What You Can Learn About Video Marketing From Terrible Political Ads
As you are aware, we are in the middle of an election year. That means rhetoric, Robo calls, empty promises, mindless debates with co-workers, and campaign commercials.
It is the latter I would like to review with you.
The problem with political commercials is two faceted – they are boring and all the same. If there was one environment you would ever want your brand to stand out from the rest it would politics . If there was ever one specific marketing vehicle you would want your voice to be different and truly rise above the noise of your competitors, it would be a political TV ad. In my head, these advertisements and political messages are the number one resource for knowledge we ever have about one of our state representatives.
Instead, we get the opposite.
The exact opposite.
It is mind numbing drivel that pours from the tv every night and they are back to back because of equal time laws and people getting their feelings hurt and blah, blah, blah. These commercials tell us nothing and they show us even less. With stock footage of farmers, construction workers, kids on playgrounds and the booming voice-over telling us: “John Jackmen voted against farmers having farms. John Jackmen hates construction workers. And John Jackmen doesn’t even have kids. A vote for Jackmen is a vote against all of those things we just mentioned.” (I’m Lance Lamp and I approve this message).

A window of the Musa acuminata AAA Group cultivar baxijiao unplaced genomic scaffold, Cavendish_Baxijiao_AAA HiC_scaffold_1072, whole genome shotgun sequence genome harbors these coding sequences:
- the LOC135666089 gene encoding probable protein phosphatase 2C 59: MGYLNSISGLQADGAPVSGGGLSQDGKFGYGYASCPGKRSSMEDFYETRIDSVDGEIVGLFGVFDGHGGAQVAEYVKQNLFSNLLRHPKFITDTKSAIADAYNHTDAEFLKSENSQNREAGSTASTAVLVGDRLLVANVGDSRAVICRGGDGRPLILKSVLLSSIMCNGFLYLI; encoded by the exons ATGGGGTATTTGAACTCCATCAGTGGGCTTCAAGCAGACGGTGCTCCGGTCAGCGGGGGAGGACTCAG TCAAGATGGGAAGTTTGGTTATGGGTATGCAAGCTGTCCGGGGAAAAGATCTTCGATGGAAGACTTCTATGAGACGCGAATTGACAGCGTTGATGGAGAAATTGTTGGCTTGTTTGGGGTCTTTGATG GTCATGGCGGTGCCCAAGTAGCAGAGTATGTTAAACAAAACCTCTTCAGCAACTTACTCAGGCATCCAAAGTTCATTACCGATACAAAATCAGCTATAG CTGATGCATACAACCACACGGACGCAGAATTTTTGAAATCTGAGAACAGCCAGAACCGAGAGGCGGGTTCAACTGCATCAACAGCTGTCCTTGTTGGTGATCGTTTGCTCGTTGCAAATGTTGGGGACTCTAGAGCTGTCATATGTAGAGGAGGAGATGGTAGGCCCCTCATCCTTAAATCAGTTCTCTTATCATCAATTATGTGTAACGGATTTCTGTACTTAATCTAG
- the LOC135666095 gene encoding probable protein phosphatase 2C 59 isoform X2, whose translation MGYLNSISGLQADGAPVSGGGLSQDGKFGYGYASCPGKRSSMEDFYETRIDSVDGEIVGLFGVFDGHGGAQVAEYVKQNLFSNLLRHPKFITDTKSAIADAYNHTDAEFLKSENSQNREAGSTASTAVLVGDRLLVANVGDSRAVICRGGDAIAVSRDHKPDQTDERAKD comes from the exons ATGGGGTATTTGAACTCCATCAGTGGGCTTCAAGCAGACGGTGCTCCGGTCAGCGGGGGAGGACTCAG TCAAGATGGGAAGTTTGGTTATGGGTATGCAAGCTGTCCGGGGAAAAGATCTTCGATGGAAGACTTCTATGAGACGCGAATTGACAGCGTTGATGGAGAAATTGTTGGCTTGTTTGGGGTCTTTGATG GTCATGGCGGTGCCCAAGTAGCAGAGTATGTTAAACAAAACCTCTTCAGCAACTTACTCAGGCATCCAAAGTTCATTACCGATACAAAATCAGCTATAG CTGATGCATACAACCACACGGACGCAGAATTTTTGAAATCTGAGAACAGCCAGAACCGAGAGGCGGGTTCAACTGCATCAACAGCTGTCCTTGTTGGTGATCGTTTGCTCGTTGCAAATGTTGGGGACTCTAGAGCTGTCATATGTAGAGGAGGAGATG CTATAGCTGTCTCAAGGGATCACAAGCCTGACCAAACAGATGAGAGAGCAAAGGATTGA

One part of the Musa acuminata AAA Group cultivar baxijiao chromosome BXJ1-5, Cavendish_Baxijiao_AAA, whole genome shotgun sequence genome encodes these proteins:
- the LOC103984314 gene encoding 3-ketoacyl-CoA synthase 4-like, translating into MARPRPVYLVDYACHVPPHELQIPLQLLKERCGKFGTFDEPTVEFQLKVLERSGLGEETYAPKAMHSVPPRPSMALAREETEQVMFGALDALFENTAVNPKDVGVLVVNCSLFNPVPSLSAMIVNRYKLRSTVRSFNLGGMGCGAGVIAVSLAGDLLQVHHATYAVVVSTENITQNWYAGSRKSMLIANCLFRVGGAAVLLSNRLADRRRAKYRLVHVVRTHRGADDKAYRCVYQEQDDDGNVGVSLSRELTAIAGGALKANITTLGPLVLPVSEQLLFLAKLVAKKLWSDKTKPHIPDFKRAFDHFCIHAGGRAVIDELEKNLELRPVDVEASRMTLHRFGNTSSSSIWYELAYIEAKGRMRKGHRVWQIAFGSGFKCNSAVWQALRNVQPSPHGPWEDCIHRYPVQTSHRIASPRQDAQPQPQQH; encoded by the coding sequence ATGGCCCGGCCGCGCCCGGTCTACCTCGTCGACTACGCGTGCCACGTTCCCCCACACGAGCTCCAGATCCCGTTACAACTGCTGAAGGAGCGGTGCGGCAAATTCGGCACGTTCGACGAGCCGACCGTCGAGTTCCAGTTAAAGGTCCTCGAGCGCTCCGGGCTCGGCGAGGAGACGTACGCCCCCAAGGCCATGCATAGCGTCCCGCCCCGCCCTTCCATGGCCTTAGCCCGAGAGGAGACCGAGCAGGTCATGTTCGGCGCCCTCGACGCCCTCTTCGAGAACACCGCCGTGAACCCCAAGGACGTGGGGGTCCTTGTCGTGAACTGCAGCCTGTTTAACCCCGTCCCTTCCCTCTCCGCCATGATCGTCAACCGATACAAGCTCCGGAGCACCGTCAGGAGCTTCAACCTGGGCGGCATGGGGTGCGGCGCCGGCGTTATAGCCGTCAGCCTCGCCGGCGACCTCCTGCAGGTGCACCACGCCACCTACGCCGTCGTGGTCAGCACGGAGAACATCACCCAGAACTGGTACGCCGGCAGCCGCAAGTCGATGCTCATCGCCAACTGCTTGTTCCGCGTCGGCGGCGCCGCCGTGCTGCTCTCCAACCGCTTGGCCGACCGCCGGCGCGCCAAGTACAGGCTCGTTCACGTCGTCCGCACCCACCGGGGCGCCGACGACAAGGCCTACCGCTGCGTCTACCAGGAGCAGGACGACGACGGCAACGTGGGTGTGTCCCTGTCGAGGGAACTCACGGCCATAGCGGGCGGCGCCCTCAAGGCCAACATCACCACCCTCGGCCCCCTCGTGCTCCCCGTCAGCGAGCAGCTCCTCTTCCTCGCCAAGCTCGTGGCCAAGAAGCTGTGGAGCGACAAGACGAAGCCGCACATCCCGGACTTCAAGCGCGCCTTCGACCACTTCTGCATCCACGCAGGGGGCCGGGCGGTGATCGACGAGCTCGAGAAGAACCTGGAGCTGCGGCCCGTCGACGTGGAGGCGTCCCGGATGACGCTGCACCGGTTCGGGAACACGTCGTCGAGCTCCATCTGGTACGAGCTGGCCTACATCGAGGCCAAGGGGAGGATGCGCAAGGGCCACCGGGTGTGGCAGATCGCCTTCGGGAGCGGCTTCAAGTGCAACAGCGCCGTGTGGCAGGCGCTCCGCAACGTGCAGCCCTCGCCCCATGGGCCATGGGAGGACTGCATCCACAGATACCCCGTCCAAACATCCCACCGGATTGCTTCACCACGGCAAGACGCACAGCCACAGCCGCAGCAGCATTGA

Why? Why do you approve that message, Lance? It stinks. You aren’t telling me anything about you, your platforms or more importantly who you are as a human. Lance, you are ruining your chance to capture my attention and my vote because you have decided to do your ads like everybody else. And for the record, John Jackmen did the same thing just 30 seconds earlier.
When the time comes for me to vote for Lance or John, it will be a blind guess on my part because I’m not invested enough in either one of them. And that is their fault.
It’s this mentality that some corporations are falling into with their video marketing strategies. Not the brutal attacks on their competitors but rather the systematic, templated videos that all feel and look the same. The courage to step outside their comfort zone and create a video strategy that is very different than the rest is a chance they just don’t want to take. But that is exactly what they should do.
Otherwise, a prospect could make a choice between you and your competitor the same way I will be voting for Lance or John in November. I’ll throw a dart.